How often do you hear or say, “S/he just doesn’t communicate”? Or, “We have a communication problem in the department”? Communication – both written and spoken – is how the world revolves and we’re number one in that revolution. When we communication openly and fully – defining our wants and needs in simple and concrete language – we accomplish more, make more money, avoid misunderstandings – we hope – get jobs finished faster, and avoid myriad mistakes at home, in the community and at the office.
These Ten Tips will prove helpful when you’re talking to people on the phone, in a meeting, at your desk and over the counter.
1. Listen. Listening is the most powerful communication tool. Really listen. More often than not you’re waiting for your turn to talk and you’re not really listening. Active listening means to lean forward, acknowledging the person through body language – nodding and smiling – and repeating what you think you heard.
2. Ask open-ended questions. Instead of a question that requires a “yes” or “no,” ask, “How can I explain the process better?” “What questions still remain that need to be addressed before we leave?”
3. Be specific. Too often people speak in generalities that leave the message’s interpretation up in the air. Eliminate vague and general terms like “soon,” “later,” “always,” and “never.” Be specific: “In two hours,” or “by the end of the work day tomorrow,” or “on the 15th by noon.” “Always” or “never” are seldom just that. Instead of, “You always do x,” say, “I’ve noticed you have come in late the last three days in a row.” Instead of, “You never get y,” say, “I need for you to get me your projects in on time from now on.”
4. Use “I” twice as often as “you.” When you put yourself into the equation as to your interpretation, your intention, your understanding, and not the other person’s, then you take out their defensiveness. Instead of, “Your behavior needs to be improved.” (Whatever “improved” means. ) Say, “I recommend you brush up on your time management skills: Get your projects completed early in order to help your team and you.”
5. Speak up in meetings. People can’t read your mind. Show your team you have valuable input and are a valued participant.
6. Prioritize your time and projects. Chaos reigns in many offices: too few people doing too many tasks. When you prioritize your projects you are able to focus on your results. Get the most important task completed early in the day if possible; then cross it off your list. Go to the next important.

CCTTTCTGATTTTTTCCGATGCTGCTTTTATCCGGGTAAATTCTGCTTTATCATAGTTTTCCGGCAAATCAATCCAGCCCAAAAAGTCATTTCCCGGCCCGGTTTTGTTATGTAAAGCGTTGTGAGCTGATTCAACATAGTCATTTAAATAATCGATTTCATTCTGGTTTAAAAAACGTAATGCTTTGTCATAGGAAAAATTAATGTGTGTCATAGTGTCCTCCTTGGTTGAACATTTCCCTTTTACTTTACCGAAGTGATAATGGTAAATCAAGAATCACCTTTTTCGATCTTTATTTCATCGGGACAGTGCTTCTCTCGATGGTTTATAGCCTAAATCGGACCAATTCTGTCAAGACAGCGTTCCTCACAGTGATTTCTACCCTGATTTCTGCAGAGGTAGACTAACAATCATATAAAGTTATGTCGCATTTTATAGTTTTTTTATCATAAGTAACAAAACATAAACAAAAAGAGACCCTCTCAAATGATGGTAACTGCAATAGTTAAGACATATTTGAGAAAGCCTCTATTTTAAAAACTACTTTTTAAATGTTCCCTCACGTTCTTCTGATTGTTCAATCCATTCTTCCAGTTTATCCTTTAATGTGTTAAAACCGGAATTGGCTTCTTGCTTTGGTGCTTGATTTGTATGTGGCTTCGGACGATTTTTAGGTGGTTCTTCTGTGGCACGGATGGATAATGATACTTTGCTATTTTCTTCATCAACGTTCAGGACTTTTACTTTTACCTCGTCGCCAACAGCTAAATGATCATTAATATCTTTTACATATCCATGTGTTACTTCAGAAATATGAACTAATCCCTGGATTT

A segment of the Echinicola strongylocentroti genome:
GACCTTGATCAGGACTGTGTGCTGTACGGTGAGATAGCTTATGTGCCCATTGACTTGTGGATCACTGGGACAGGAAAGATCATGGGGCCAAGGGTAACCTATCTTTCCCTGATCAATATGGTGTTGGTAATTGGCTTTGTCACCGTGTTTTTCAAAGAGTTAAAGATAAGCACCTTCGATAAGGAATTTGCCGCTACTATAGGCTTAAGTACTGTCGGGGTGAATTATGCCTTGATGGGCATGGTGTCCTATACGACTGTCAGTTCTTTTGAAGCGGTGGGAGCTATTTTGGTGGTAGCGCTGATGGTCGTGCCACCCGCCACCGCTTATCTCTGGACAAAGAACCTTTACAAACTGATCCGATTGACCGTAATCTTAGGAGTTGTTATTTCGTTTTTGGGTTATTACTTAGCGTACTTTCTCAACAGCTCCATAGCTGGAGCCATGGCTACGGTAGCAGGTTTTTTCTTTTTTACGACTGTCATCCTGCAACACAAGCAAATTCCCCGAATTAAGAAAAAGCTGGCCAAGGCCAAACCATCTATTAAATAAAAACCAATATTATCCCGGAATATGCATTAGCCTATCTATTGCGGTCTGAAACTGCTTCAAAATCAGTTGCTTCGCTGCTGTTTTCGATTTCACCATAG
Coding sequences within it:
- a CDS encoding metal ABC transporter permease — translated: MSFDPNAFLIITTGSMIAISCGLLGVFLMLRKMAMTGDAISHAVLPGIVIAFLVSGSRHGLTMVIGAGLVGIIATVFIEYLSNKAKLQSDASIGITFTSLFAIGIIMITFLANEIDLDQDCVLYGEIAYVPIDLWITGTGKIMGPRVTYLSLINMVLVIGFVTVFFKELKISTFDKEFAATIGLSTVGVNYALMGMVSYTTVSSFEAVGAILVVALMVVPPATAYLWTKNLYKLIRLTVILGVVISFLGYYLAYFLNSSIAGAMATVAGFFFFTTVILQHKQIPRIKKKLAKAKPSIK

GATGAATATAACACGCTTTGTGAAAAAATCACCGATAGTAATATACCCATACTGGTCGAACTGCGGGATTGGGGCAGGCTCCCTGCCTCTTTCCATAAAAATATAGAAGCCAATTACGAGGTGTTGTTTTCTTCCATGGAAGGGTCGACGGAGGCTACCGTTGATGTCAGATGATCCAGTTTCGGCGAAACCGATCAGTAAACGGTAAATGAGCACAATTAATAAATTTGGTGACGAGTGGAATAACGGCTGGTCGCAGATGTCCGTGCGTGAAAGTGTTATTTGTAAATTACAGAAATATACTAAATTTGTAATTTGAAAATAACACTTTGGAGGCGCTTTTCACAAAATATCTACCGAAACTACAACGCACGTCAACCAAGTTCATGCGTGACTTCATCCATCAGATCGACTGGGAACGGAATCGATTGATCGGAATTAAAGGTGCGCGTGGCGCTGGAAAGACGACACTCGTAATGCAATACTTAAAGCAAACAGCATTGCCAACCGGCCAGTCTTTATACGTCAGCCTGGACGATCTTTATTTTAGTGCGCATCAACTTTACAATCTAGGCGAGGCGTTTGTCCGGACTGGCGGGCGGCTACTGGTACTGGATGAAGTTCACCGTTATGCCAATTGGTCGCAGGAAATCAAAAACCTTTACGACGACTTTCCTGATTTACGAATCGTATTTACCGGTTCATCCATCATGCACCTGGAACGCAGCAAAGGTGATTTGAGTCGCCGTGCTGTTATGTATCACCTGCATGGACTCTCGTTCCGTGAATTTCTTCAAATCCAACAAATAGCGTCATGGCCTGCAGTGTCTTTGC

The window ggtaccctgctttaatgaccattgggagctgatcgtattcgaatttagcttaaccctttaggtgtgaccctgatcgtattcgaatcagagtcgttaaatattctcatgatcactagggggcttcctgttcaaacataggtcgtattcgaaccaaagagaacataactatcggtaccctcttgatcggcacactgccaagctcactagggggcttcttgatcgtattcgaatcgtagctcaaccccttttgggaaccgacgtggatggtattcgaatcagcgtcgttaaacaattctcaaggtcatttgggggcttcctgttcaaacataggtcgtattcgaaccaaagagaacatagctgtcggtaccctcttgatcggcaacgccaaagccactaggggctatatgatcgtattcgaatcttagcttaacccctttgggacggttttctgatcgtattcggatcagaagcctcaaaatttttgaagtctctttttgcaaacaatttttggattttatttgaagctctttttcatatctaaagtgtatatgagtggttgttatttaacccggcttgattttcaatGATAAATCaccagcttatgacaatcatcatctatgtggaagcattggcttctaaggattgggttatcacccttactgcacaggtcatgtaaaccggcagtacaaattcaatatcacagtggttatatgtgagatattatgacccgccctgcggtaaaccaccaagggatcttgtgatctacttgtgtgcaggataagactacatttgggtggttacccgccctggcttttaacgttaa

7. Say “no” when it’s appropriate. You’re working on a project that your boss says needs to be done by the end of the day. Someone in the department needs your help on his/her task. What do you do? You say “no” to that someone; tell them you have to complete one project by the end of the day, and when time permits or opens up, you will help. If not, recommend some options: another person, a temp agency, or a later completion time.
8. Be open to suggestions. When you get feedback that will help you the next time, be open to those comments. Most recommendations from others will bring you greater success in the future.
9. Let it go. You’re in a hurry, your team mates are in a hurry, your manager’s in hurry, someone’s in a bad mood or you’ve had a wretched day. When a slight comment comes your way, let it go. Most of us don’t intend to hurt people’s feelings. There will be times when you say something that is taken wrong: apologize and move on. If it happens to you, do the same. You live with your co-workers 40+ hours a week; you need them and they need you.
10. Stick to your values. Your value system is vital to your well-being. Stay true to yourself in every situation at work, home and in the community; Your self-confidence and your soul depend on it. The truth wins out. Be good to yourself: you matter.
Dee Dukehart runs Sandbox Communications, an international communications consulting business. She helps individuals, teams and companies improve their business strategies and bottom line with more powerful presentations, business writing and communication. To have her help your bottom line and you, contact: Dee@DeeDukehart.com * http://www.DeeDukehart.com * 303-753-1111
© Copyright 2012 Dee Dukehart * Dee@DeeDukehart.com * http://www.DeeDukehart.com